Last month, six Cornell faculty members received the Simons Fellowship, which provides funding for a research leave. Three received the Theoretical Physics fellowship and three received the Mathematics fellowship.
This year, there were 10 recipients of the Theoretical Physics Fellowship and 38 recipients of the Mathematics Fellowship, coming from colleges and universities in the United States and Canada.
Prof. Csaba Csáki, physics, was one of the recipients of the Theoretical Physics fellowship. Csáki researches particle physics beyond the standard model, which describes electromagnetic, weak and strong interactions. The standard model describes how these interactions make up the basic building blocks of the universe.
“We have some really good reasons to believe that there may be other phenomena that are not going to be described by the standard model. For example, dark matter is not described by the standard model,” Csáki said.
Csáki will spend his one year sabbatical with researchers from around the world.
“In the fall, I’m going to Israel for six weeks and in the spring, I’m going to Japan for six weeks. I have collaborators in both of those places,” Csáki said.
Prof. Eun-Ah Kim, physics, also received the Theoretical Physics fellowship. Kim’s prior research experience includes collaborating with the University’s computer science department to apply artificial intelligence tools to correlated quantum matter research.
Kim will conduct research at Harvard University during her sabbatical.
“Being free from day-to-day responsibilities and teaching will help me think more bold and creative thoughts. Spending a full year at Harvard will help me sprout and nurture new collaborations with colleagues at Harvard and MIT, applying machine learning tools and data science approaches to quantum matter data,” Kim said.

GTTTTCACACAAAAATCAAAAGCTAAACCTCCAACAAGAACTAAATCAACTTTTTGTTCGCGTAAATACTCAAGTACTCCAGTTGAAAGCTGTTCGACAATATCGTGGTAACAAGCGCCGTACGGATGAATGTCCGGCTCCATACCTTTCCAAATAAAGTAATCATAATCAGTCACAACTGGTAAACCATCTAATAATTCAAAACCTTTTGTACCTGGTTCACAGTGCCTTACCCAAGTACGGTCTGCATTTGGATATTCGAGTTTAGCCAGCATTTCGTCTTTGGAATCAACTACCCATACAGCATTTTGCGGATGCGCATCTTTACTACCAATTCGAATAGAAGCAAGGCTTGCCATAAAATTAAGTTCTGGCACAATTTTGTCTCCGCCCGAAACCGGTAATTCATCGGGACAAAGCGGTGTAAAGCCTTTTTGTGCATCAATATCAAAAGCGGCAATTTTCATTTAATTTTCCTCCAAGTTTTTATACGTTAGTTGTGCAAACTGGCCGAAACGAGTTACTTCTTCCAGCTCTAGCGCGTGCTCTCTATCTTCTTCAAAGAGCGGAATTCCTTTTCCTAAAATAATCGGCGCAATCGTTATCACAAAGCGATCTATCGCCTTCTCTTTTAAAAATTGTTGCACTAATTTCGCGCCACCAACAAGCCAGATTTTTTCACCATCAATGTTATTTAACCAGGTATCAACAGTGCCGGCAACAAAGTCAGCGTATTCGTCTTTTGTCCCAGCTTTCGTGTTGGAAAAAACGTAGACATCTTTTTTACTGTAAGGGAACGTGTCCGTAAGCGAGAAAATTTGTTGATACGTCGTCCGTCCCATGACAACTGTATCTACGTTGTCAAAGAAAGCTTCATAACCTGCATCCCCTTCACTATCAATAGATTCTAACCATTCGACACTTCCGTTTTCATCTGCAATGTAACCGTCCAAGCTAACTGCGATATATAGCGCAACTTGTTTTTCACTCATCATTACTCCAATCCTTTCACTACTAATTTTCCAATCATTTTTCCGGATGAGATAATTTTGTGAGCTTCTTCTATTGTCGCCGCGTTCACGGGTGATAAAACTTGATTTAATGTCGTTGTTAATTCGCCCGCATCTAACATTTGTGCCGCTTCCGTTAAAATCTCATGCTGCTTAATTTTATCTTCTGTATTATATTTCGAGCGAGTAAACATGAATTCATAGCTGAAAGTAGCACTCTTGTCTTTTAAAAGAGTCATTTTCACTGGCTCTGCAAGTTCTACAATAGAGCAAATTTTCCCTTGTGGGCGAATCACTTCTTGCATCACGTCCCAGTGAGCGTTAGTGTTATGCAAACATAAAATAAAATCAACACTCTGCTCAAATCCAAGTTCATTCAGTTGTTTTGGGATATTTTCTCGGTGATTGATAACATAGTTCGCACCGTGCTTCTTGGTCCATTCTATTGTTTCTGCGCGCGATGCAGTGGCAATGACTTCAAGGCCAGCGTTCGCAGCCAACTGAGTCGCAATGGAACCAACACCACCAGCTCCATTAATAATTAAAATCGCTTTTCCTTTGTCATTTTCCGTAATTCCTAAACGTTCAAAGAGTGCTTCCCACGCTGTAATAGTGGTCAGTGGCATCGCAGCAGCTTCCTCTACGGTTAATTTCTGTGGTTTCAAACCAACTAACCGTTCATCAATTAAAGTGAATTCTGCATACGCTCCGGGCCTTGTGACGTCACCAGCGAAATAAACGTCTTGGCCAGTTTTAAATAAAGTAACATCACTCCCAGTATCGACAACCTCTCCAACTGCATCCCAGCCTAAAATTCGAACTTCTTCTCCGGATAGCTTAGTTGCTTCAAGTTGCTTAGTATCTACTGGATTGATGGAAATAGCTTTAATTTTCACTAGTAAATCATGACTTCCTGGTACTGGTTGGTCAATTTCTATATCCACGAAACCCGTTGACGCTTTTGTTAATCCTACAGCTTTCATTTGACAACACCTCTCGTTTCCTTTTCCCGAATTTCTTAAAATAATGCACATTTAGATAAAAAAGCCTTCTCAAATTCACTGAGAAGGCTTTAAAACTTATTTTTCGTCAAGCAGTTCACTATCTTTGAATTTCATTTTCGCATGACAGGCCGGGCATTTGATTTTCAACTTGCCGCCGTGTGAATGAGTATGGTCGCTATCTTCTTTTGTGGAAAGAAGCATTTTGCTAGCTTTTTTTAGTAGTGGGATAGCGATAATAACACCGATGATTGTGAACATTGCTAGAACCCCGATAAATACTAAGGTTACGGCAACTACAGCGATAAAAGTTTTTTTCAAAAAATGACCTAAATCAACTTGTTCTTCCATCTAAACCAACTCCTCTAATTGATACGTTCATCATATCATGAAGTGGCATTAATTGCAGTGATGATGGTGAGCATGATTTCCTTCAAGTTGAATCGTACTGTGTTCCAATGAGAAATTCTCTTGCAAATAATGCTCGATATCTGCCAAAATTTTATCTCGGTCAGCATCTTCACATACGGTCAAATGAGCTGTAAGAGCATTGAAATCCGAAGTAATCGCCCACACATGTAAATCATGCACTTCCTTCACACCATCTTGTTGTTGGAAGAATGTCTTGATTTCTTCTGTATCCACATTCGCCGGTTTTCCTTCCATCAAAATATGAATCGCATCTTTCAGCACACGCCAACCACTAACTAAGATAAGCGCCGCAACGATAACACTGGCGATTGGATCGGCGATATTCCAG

Prof. Michael Stillman, mathematics, was a recipient of the Mathematics fellowship. Stillman researches computational algebraic geometry. He hopes to incorporate his research about mathematics into real world applications, such as string theory and biology.
“The Simons will allow me an extra semester to go to the [other] top centers of research in these areas, where many other mathematicians have the same interest in structure. This is far more interesting math and structure than the basic math one learns up through calculus,” Stillman said.
Prof. Alex Townsend, mathematics, was a recipient of the Mathematics Fellowship, as well. Townsend researches computational mathematics and numerical linear algebra.
Townsend will be traveling to Australia during his sabbatical where he will be exploring accurate methods for solving differential equations.
“I’ve been developing, what we call, a spectral method—which is a very accurate method for solving differential equations—for a few years. One of the collaborators that I have in Australia also develops the same techniques,” Townsend said.
The other two Cornell faculty members who received the Simons Fellowship, Prof. Laurent Saloff Coste, mathematics, and Prof. Eanna Flanagan, physics, did not comment.
2022 was a remarkable year with six Cornell faculty members receiving the Simons Fellowship—there were no Cornell recipients in 2021, one in 2020, and two in 2019. Overall, the Simons Fellowship will give Cornell physics and mathematics faculty an opportunity to conduct innovative research with collaborators from other universities and around the world.